Major pianist calls time on her career

Major pianist calls time on her career


norman lebrecht

October 10, 2017

The luminous Maria Joao Pires has told concert managers that she will retire from touring and public performances during the course of next year.

The Portuguese-born pianist is 73 years old and has been on stage since she was five.

Her breakthrough came in Brussels, in 1970, winning the Beethoven Bicentennial Competition.

Reticent, modest and deeply spiritual, she will be sorely missed.

This is her most famous video, the day the orchestra started playing a concerto she had not prepared.


  • Analeck Kram-Hammerbauer says:

    My favorite female pianist!
    Wish her all the best ~

  • Mike Schachter says:

    A great pianist. And still young!

  • Ben says:

    God dropped a treasure chest into Kimmel Center when she replaced Pollini at last minute a few years ago @ Philadelphia.

    It was music making at its finest, period.

    (not sure why that not-so-Kodak-moment video clip is shown here….)

    • La Verita says:

      I wasn’t at the Kimmel center performance, but I heard the Carnegie Hall concert- where she simply couldn’t be heard – her sound was too small. That was always her problem, which is most likely why she wisely confined her career mostly to smaller European halls and to recordings. She was always poetic and musicianly, but due to her small hands and slight frame, her repertoire was limited.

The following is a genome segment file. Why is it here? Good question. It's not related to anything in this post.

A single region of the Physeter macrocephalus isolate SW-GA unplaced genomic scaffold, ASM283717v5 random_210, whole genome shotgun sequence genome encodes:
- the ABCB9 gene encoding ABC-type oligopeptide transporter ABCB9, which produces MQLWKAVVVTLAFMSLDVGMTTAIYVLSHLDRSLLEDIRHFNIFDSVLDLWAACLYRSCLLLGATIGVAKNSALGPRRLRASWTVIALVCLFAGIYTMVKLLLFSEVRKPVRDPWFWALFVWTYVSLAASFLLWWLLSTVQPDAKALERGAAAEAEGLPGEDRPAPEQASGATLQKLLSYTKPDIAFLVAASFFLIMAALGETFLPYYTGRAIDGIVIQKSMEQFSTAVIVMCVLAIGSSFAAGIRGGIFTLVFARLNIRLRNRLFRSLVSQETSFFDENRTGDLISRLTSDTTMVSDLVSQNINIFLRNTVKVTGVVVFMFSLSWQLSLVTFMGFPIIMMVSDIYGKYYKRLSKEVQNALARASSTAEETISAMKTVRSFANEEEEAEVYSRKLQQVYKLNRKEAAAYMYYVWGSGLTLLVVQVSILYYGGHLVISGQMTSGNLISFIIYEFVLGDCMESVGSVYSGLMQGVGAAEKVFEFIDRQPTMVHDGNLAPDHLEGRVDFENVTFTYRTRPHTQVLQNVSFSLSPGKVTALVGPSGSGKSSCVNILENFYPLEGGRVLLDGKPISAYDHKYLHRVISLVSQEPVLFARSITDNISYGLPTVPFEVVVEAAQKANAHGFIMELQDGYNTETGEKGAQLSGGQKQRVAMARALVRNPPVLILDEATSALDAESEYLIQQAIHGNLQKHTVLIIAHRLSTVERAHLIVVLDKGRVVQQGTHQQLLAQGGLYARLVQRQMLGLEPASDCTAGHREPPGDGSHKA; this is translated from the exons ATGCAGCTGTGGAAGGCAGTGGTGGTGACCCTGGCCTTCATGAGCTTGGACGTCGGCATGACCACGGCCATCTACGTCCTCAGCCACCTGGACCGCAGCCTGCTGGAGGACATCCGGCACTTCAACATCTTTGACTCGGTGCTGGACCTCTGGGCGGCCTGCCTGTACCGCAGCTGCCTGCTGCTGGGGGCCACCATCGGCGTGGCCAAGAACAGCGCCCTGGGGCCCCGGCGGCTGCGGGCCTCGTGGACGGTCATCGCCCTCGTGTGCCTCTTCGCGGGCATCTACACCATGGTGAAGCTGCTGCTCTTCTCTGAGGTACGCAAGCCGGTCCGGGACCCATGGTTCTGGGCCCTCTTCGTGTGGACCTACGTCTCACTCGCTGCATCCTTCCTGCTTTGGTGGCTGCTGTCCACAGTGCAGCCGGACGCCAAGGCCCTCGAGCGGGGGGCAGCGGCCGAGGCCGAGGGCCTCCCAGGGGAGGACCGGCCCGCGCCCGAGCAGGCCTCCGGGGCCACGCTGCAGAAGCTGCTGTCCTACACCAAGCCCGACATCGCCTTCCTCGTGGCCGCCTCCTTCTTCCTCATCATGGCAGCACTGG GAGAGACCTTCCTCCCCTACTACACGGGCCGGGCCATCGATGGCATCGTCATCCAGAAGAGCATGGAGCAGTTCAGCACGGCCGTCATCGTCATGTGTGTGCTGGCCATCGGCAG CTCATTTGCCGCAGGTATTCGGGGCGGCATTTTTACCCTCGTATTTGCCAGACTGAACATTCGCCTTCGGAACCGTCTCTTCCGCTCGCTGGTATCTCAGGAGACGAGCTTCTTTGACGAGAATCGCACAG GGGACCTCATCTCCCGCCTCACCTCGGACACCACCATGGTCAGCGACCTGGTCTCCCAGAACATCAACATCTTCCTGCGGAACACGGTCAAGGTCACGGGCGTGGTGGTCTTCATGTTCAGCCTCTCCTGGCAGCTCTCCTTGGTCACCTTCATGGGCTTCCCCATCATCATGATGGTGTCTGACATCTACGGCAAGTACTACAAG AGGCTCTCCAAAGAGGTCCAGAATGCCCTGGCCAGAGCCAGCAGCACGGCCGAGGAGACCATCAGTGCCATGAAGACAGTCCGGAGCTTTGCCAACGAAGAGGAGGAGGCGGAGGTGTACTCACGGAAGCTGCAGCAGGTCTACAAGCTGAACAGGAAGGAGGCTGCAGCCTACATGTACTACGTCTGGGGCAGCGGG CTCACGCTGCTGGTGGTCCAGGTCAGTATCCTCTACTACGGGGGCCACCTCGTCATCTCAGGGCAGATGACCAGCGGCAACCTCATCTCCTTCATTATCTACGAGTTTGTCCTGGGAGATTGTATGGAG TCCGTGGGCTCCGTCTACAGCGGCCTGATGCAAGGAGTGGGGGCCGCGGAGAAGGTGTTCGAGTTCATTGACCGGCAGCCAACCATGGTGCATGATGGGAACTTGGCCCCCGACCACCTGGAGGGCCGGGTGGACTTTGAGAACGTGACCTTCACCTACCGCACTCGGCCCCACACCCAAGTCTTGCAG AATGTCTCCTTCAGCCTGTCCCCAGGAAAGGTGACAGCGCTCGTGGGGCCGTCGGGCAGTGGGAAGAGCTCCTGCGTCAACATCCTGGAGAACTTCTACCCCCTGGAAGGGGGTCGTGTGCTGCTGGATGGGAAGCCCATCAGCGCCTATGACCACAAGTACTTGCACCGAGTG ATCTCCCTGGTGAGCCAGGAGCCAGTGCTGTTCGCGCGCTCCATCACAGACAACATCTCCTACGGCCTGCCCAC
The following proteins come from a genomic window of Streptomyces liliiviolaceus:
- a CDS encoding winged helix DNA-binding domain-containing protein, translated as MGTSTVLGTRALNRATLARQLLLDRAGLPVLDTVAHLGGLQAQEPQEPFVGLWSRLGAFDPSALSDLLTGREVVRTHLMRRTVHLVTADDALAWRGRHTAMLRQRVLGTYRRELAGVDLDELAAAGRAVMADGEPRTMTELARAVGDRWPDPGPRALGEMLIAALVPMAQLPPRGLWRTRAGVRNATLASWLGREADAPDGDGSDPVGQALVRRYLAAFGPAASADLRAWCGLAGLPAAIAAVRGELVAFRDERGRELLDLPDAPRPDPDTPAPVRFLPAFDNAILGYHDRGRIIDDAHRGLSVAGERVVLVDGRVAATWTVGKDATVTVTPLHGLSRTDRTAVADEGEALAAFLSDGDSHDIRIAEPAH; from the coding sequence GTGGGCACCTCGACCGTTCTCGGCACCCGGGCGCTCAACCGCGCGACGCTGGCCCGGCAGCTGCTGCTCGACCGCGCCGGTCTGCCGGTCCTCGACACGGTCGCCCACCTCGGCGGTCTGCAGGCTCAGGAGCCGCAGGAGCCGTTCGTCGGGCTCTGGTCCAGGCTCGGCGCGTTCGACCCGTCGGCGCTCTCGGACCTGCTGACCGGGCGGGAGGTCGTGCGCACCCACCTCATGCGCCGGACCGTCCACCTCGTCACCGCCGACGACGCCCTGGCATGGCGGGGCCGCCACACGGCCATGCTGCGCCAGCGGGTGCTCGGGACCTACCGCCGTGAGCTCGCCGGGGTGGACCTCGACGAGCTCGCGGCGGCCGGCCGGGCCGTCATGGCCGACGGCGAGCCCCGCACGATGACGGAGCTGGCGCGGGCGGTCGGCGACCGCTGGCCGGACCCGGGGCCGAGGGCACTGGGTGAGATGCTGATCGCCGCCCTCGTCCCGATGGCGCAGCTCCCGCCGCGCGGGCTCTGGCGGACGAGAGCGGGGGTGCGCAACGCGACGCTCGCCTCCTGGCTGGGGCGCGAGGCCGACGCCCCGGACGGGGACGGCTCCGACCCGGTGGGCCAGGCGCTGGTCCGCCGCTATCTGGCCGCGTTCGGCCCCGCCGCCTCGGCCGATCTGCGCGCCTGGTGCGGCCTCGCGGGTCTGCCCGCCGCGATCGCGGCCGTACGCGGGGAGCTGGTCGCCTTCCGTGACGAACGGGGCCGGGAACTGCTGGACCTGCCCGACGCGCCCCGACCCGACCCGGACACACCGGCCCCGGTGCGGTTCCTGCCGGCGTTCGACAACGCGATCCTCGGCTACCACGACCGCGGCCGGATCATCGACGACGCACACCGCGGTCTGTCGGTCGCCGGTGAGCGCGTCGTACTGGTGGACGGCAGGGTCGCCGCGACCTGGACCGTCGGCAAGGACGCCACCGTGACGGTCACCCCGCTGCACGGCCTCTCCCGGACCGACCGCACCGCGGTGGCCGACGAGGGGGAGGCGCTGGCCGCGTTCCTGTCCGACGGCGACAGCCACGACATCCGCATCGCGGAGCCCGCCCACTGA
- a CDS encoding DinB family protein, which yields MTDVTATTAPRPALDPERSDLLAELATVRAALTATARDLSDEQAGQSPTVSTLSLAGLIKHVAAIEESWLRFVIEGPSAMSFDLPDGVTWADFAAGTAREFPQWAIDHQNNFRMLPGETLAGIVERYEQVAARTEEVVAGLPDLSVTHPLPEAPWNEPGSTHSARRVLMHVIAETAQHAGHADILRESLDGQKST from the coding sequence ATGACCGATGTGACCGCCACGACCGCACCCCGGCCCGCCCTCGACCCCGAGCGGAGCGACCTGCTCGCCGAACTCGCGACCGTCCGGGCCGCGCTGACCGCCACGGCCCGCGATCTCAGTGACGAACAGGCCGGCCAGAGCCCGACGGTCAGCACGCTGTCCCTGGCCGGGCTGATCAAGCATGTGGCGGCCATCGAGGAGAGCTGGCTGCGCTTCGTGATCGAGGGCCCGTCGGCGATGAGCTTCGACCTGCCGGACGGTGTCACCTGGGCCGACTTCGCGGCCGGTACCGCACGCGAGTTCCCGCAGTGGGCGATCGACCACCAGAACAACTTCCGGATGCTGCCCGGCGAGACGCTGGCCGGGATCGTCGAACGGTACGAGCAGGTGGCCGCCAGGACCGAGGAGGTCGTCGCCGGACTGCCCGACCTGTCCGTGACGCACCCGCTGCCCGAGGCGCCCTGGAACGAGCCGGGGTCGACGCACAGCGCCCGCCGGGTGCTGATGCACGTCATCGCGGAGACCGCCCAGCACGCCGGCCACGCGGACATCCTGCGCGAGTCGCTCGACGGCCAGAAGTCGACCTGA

• Errico says:

        Oh yeah? Have you heard her play a Chopin concerto in performance?. No problem with volume there! Yes, tiny hands, but she never let that get in her way ( even though she described playing a modern grand as “wrestling with an elephant”. The elephant always lost, and became singing putty in those hands of hers.)

      • Manu says:

        Actually, her huge sound is one of her main characteristics. For instance Argerich has much less solo and orchestral repertoire than her.

  • Eyal Braun says:

    She is currently performing Beethoven’s C minor concerto in Israel with the IPO, I will attend a performance in Haifa next week.

  • Ira Dvir says:

    Endless hours of pleasure listening to MJP playing Chopin’s 1st Europe Chamber Orchestra Emmanuel Krivine, 2nd, Royal Philharmonic Previn, Nocturnes, Schuberts impromptus and Franck’s sonata with Dumay…so many of Mozart sonatas… Here’s a link to the 20th concerto. An old and amazing recording with Armin Jordan. What a pianist! Her playing is ocean deep. She plays the heart and soul of almost every piece. My favorite by far. Enjoy!

  • Robert Roy says:

    A very fine pianist whose presence on the stage will be much missed.

  • Peter Tarsio says:

    Great pianist and the one who said there is no piano technique. Love her playing.

  • Marcia H. Mally says:

    What an amazing pianist to be able to switch from one prepared Mozart concerto to another unprepared one with such sensitivity and tenderness in Maria’s playing! A loss to all of us with her retirement from the musicworld.